TORONTO (Jul. 11)
Harrison Salisbury, former national editor of The New York Times and correspondent for that newspaper in Moscow from 1949 to 1955, says in a recent memoir that the success of the Israel Embassy in Moscow was one of the reasons which prompted Stalin to a demented attack against Soviet Jews.
In his book, “A Journey for Our Times” (Harper and Row), an autobiographical account of his experiences in the Soviet capital, Salisbury reveals that the Israel Embassy was the envy of all other legations.
“The quality of the Moscow diplomatic corps was not high. Expertise at the American Embassy after (George) Kennan’s forced withdrawal was thin … The extraordinary skills of the Israelis would soon be lost, “Salisbury writes.
“They had staffed their mission with Russian-born, Russian-speaking diplomats. They had unrivaled access to friends, relatives, coreligionists–one reason, I thought why Stalin developed such paranoia about them.”
Salisbury says that when Golda Meir took up her position as Israel’s Ambassador in the Soviet capital in 1948 long lines of Jews queued up outside the Metropol Hotel in order to shake hands with her.
“That exhibition in central Moscow within sight of the Lubyanka (prison) hit Stalin’s anti-Semitic nerve and may have touched off the cosmopolitanism drive. In an indirect way, it may have caused Stalin to decree the deaths of the members of the Jewish anti-Fascist Committee,” Salisbury says.
CITES OTHER DEVELOPMENTS
He also writes about other developments that led to attacks against Jews and Israel at the time. Salisbury says that during the halcyon days of Israeli-Soviet relations Jaffa oranges were being sold in Moscow for the equivalent of $5 each in local stores.
Moscovites attributed the availability of the Israeli citrus to Anastas Mikoyan, the Soviet minister responsible for food imports. Rumor had it, says Salisbury, that the Russians had paid Israel a penny-and-a-half for each orange, the resulting profit going directly into Kremlin coffers.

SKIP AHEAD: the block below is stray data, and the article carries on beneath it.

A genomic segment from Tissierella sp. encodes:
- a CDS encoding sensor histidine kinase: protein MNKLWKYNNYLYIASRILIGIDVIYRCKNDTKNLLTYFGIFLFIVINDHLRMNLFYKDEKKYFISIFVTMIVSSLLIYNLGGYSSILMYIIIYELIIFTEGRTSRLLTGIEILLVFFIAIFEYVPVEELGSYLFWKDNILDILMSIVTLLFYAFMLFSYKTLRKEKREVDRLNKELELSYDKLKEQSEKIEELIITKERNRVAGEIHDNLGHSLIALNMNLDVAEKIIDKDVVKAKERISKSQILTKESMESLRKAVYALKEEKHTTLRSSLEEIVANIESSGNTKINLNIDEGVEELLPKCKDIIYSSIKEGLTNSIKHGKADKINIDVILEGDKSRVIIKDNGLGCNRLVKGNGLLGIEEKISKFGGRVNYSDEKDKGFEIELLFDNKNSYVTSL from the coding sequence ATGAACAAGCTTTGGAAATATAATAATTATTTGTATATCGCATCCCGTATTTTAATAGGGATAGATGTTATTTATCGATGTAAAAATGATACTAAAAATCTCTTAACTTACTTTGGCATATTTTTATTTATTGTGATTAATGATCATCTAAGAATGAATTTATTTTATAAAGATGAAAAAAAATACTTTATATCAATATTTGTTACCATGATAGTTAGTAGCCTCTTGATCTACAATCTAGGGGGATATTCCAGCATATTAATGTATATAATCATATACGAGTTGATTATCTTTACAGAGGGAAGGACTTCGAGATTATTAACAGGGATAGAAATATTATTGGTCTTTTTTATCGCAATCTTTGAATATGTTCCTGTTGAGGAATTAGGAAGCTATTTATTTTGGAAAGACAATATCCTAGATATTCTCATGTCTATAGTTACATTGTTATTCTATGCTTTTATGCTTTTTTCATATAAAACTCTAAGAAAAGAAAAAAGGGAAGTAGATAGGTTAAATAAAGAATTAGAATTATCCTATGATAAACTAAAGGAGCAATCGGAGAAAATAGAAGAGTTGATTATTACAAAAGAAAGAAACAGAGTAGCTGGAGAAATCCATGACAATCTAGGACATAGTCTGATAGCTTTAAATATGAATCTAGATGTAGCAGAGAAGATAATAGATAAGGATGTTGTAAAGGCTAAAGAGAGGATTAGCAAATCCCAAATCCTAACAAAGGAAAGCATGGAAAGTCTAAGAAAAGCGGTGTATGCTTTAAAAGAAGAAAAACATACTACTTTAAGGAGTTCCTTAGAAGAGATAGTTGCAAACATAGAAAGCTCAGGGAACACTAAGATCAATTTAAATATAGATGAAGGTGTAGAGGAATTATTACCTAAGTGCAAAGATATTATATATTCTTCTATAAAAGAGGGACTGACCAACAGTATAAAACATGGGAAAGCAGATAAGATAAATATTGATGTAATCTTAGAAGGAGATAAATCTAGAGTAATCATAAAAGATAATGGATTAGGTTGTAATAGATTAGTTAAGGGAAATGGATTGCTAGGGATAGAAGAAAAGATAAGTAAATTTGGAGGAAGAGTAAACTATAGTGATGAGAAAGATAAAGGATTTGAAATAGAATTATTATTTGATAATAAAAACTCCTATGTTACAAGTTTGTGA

Salisbury recounts that on his arrival in the Soviet capital in 1949 he found the city under a siege mentality. Western diplomats were virtually under house arrest in their Embassy compounds. Soviet citizens, with rare exception, were petrified to be seen talking to Westerners.
ANTI-SEMITIC JOKES ABOUND
While he was not aware at that time what had happened to the Jewish intelligentsia, Salisbury reports that a major staple of Moscow talk consisted of anti-Semitic jokes. In his memoir, Salisbury records some of those anti-Jewish stories and recalls that on a number of occasions he chided his Russian friends for engaging in such anti-Semitic banter.
The response was always the same, says Salisbury. After telling the most nauseating anti-Jewish stories, they would, upon being challenged by him, insist that there was no such thing as anti-Semitism in the Soviet Union because it had been officially banned in the Soviet Constitution.
By referring to notes he made during his almost six-year stint in Moscow, Salisbury is able to reconstruct the atmosphere of hysteria which was circulating in Russia in the years before Stalin’s death. One of the elements in that hysteria was the report of economic crimes found in Soviet newspapers.
The perpetrators were identifiably Jewish in each case. He cites one newspaper account of the summary execution of three Jews reported in the Soviet press in 1950. Their names gave them away. The death penalty was the talk of the town because it was unprecedented.
Salisbury says that Stalin’s wild accusations against Jewish physicians (later retracted under Khrushchev) were widely accepted as true by the Soviet people. During the early 1950’s Salisbury had occasion to visit friends in a Moscow hospital and he recalls the vicious conversations he heard in that institution about the wickedness of Jewish physicians.